In the latest privacy blunder for the Big Tech platform, Facebook announced it discovered a bug in September that allowed the photos of up to 6.8 millions of users to be collected by third party app developers.
In its blog post, Facebook explains that third party app developers are typically allowed to collect photos users choose to upload publicly to their Facebook timeline. The bug gave third party developers access to private images users may have uploaded then chose not to post publicly, and images posted to Facebook Marketplace and Facebook Stories.
Facebook explains that as many as 6.8 million users may have had their private photos collected by as many as 1,500 third party apps built by 871 developers.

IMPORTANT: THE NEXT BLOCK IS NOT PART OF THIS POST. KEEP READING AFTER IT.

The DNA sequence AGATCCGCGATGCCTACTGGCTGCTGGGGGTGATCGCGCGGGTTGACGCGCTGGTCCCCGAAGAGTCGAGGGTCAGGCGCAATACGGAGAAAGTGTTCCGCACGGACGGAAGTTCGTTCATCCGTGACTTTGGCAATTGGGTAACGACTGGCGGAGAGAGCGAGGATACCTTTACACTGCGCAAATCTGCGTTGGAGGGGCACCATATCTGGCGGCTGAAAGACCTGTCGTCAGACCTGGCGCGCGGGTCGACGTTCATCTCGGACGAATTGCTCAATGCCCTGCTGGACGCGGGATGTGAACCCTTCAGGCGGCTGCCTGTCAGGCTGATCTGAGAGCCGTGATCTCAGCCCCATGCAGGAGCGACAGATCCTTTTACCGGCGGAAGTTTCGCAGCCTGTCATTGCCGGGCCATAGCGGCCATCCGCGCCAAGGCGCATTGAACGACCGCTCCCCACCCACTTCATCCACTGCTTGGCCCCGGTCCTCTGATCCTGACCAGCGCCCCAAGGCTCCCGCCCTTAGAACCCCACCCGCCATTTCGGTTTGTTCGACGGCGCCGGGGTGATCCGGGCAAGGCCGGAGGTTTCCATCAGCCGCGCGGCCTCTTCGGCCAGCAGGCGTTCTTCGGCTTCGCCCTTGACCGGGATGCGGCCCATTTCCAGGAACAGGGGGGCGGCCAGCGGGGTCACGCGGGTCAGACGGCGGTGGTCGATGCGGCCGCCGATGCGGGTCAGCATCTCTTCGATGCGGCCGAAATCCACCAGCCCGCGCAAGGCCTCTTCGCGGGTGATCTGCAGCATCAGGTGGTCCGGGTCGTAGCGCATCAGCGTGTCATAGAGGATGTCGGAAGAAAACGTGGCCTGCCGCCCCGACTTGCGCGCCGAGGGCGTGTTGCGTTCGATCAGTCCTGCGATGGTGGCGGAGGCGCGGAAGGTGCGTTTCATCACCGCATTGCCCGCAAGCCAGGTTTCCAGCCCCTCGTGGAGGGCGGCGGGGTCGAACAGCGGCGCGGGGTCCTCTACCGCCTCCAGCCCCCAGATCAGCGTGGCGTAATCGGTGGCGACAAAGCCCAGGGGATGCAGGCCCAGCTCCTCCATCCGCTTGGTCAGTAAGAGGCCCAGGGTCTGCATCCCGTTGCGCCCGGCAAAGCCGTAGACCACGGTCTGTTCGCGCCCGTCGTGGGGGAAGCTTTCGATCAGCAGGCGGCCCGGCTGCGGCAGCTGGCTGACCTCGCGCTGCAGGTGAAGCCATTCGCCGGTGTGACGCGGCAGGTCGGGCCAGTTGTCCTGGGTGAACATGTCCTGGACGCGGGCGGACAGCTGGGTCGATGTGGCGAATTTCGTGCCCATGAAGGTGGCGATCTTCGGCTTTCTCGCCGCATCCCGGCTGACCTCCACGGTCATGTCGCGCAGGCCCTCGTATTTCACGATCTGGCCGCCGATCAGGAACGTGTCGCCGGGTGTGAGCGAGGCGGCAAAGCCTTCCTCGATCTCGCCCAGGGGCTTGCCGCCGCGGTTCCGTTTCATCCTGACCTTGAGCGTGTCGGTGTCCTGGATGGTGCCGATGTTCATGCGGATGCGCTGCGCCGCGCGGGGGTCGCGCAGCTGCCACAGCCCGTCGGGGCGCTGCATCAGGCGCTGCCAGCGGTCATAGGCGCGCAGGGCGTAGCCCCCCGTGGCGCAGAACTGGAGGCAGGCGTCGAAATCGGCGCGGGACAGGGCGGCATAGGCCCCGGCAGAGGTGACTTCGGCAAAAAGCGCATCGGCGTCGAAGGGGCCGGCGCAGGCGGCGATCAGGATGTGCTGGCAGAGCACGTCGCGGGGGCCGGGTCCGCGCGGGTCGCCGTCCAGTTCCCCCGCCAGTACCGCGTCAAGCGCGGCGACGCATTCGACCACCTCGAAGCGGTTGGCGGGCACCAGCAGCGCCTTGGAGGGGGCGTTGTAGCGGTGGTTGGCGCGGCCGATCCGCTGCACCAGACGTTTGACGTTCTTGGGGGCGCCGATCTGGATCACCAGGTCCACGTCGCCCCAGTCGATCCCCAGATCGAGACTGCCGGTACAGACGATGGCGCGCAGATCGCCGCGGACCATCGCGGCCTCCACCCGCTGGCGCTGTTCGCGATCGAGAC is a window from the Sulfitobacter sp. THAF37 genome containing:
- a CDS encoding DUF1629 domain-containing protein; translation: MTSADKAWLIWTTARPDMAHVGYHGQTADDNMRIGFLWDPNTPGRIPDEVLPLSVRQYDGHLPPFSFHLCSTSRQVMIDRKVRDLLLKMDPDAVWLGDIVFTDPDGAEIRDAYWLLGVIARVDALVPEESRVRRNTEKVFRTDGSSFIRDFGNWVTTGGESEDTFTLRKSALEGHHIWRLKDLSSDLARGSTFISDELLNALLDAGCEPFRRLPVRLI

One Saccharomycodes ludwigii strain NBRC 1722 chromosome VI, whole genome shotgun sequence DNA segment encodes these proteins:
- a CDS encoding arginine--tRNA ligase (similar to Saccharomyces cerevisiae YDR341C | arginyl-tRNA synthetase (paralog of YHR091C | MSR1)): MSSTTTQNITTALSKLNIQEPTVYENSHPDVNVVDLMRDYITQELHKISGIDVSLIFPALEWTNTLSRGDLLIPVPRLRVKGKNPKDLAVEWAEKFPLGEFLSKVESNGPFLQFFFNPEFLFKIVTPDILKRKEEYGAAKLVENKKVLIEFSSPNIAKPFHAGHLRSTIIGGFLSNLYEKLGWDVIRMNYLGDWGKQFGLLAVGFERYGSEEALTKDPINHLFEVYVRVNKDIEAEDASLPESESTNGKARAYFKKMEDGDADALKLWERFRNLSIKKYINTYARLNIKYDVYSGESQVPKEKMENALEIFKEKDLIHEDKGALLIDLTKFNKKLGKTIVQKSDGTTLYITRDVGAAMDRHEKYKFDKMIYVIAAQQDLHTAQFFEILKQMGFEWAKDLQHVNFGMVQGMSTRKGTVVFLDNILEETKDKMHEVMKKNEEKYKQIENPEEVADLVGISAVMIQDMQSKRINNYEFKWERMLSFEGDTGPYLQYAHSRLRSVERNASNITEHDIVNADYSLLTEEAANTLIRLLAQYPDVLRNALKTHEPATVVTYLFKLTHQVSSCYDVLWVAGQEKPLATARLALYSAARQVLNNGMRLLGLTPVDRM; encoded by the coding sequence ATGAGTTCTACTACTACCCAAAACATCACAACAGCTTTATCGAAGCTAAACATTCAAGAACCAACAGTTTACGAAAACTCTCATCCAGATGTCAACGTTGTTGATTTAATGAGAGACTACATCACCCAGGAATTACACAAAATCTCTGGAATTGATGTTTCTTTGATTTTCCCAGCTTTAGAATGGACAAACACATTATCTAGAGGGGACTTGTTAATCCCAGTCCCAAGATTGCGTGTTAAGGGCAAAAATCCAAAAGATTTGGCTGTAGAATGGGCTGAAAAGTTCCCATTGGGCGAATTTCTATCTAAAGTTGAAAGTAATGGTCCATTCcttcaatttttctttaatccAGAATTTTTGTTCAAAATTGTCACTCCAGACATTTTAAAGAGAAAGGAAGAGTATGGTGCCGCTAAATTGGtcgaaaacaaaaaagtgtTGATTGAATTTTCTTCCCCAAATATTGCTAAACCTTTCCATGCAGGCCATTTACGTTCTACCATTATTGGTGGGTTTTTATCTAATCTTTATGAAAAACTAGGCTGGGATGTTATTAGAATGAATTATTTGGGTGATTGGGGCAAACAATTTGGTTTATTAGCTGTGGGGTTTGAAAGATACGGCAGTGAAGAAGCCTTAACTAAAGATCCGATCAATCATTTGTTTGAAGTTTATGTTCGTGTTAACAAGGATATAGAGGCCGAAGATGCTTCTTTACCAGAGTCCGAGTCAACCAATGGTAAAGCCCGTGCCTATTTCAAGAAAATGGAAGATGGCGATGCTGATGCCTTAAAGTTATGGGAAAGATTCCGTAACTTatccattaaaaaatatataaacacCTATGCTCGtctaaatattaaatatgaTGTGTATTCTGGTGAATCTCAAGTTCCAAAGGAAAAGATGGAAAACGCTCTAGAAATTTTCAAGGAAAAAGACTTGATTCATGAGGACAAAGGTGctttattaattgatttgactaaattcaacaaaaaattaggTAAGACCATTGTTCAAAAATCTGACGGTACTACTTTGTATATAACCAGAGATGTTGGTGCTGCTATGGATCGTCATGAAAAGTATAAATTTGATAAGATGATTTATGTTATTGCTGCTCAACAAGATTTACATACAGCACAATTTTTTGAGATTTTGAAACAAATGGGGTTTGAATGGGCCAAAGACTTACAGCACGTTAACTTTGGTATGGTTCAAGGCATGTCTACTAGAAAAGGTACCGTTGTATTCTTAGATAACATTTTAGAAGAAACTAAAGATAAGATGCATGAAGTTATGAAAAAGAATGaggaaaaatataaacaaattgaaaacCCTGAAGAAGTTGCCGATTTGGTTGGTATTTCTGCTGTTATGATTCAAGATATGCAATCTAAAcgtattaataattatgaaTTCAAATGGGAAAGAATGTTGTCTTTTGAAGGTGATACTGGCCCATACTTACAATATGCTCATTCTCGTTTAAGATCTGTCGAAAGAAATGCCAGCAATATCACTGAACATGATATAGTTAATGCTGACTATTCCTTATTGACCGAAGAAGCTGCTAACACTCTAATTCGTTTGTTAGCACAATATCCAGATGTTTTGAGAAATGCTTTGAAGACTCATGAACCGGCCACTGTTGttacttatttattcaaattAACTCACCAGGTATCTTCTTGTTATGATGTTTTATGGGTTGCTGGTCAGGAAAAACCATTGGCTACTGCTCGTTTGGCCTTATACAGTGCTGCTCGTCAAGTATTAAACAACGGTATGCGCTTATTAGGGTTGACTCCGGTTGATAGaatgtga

The company has been roiled by numerous privacy scandals throughout 2018, starting in April with the now infamous Cambridge Analytica data leak, in which the personal information of 87 million users was collected and traded by the research company, and potentially used to impact the 2016 presidential election.
Facebook experienced another privacy scandal only months later in September, when attackers managed to make off with private information of another 50 million users, and used security flaws to gain access to Instagram, Spotify, and other Facebook properties.
Facebook is recommending users review which apps have access to their photos and consider revoking the permission, and plans to give those users who may have had their photos collected a notification which will encourage them to review which apps have permission to collect photos and consider revoking it.
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